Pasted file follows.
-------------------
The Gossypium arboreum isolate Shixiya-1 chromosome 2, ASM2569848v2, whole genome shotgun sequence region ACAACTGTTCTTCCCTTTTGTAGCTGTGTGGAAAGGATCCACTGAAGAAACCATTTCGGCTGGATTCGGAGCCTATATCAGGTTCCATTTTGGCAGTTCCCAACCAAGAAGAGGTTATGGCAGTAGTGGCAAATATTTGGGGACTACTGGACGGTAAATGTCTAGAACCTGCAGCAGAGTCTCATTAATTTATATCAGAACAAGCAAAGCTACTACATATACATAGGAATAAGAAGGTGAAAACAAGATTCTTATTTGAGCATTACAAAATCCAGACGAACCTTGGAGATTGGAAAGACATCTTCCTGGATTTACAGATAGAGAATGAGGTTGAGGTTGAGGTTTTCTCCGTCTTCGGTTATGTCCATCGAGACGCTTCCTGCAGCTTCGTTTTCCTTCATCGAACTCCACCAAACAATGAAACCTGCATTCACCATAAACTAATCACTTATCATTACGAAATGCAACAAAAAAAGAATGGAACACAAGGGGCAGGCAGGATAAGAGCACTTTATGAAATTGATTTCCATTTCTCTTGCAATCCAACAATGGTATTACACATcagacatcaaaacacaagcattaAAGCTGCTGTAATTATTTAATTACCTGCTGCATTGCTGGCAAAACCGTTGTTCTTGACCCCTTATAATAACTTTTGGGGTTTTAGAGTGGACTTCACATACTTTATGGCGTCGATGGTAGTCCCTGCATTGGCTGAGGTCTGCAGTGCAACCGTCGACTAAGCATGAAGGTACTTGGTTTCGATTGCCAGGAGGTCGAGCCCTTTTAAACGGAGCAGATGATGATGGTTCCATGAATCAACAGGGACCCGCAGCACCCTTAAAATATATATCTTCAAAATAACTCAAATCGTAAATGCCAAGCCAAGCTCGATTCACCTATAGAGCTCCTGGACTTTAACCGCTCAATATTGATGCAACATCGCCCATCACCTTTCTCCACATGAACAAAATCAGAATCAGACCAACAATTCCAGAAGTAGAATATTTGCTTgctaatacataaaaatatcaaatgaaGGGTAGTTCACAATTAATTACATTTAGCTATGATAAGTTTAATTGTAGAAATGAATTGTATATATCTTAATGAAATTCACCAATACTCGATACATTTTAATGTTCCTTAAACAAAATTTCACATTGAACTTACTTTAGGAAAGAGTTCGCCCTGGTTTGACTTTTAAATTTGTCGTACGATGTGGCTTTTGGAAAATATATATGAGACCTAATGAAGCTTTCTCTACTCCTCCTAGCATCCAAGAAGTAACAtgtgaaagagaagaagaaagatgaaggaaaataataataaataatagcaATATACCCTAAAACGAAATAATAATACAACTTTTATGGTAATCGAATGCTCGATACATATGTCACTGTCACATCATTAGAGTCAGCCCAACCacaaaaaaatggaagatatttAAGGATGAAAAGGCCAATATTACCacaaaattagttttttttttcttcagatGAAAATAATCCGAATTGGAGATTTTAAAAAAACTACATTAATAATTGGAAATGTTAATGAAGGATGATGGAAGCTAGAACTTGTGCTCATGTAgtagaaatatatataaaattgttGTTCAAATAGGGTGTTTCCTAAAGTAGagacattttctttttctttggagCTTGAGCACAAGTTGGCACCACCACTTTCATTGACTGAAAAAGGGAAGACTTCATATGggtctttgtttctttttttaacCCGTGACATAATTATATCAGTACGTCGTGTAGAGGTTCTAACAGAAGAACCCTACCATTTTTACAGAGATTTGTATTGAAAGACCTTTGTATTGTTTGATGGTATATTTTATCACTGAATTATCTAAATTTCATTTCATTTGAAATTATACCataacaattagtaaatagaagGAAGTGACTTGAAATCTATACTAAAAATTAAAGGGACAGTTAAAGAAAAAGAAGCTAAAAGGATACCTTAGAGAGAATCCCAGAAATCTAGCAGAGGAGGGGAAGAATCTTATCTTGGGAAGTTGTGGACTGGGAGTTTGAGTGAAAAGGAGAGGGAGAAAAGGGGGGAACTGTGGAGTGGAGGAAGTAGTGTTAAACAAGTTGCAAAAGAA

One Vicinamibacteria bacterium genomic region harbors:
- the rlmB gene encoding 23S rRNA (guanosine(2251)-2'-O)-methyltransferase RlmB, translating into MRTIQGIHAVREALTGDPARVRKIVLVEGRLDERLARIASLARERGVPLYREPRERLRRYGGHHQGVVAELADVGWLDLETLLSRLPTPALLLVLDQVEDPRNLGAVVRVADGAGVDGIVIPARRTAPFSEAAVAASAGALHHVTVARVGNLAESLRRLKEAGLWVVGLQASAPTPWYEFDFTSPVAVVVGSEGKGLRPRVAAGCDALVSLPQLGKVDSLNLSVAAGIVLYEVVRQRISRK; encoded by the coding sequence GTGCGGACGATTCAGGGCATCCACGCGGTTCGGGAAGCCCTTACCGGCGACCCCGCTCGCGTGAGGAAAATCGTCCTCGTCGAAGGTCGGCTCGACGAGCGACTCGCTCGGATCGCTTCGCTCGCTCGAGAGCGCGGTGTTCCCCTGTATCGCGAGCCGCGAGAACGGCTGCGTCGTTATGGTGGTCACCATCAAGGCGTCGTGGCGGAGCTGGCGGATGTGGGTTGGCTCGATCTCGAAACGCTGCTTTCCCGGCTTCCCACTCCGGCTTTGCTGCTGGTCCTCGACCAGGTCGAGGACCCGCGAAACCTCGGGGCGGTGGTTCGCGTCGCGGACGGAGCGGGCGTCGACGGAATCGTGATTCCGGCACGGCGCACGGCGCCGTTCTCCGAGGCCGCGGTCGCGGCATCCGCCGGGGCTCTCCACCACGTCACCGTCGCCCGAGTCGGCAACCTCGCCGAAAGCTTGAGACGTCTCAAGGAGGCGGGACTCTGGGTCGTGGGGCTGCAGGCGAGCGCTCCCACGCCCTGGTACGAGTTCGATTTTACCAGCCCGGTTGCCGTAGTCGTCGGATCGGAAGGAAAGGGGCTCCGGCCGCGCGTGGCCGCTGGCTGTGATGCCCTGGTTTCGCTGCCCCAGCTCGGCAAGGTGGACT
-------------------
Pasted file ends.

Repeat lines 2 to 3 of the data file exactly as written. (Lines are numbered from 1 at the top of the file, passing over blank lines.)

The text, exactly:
One Vicinamibacteria bacterium genomic region harbors:
- the rlmB gene encoding 23S rRNA (guanosine(2251)-2'-O)-methyltransferase RlmB, translating into MRTIQGIHAVREALTGDPARVRKIVLVEGRLDERLARIASLARERGVPLYREPRERLRRYGGHHQGVVAELADVGWLDLETLLSRLPTPALLLVLDQVEDPRNLGAVVRVADGAGVDGIVIPARRTAPFSEAAVAASAGALHHVTVARVGNLAESLRRLKEAGLWVVGLQASAPTPWYEFDFTSPVAVVVGSEGKGLRPRVAAGCDALVSLPQLGKVDSLNLSVAAGIVLYEVVRQRISRK; encoded by the coding sequence GTGCGGACGATTCAGGGCATCCACGCGGTTCGGGAAGCCCTTACCGGCGACCCCGCTCGCGTGAGGAAAATCGTCCTCGTCGAAGGTCGGCTCGACGAGCGACTCGCTCGGATCGCTTCGCTCGCTCGAGAGCGCGGTGTTCCCCTGTATCGCGAGCCGCGAGAACGGCTGCGTCGTTATGGTGGTCACCATCAAGGCGTCGTGGCGGAGCTGGCGGATGTGGGTTGGCTCGATCTCGAAACGCTGCTTTCCCGGCTTCCCACTCCGGCTTTGCTGCTGGTCCTCGACCAGGTCGAGGACCCGCGAAACCTCGGGGCGGTGGTTCGCGTCGCGGACGGAGCGGGCGTCGACGGAATCGTGATTCCGGCACGGCGCACGGCGCCGTTCTCCGAGGCCGCGGTCGCGGCATCCGCCGGGGCTCTCCACCACGTCACCGTCGCCCGAGTCGGCAACCTCGCCGAAAGCTTGAGACGTCTCAAGGAGGCGGGACTCTGGGTCGTGGGGCTGCAGGCGAGCGCTCCCACGCCCTGGTACGAGTTCGATTTTACCAGCCCGGTTGCCGTAGTCGTCGGATCGGAAGGAAAGGGGCTCCGGCCGCGCGTGGCCGCTGGCTGTGATGCCCTGGTTTCGCTGCCCCAGCTCGGCAAGGTGGACT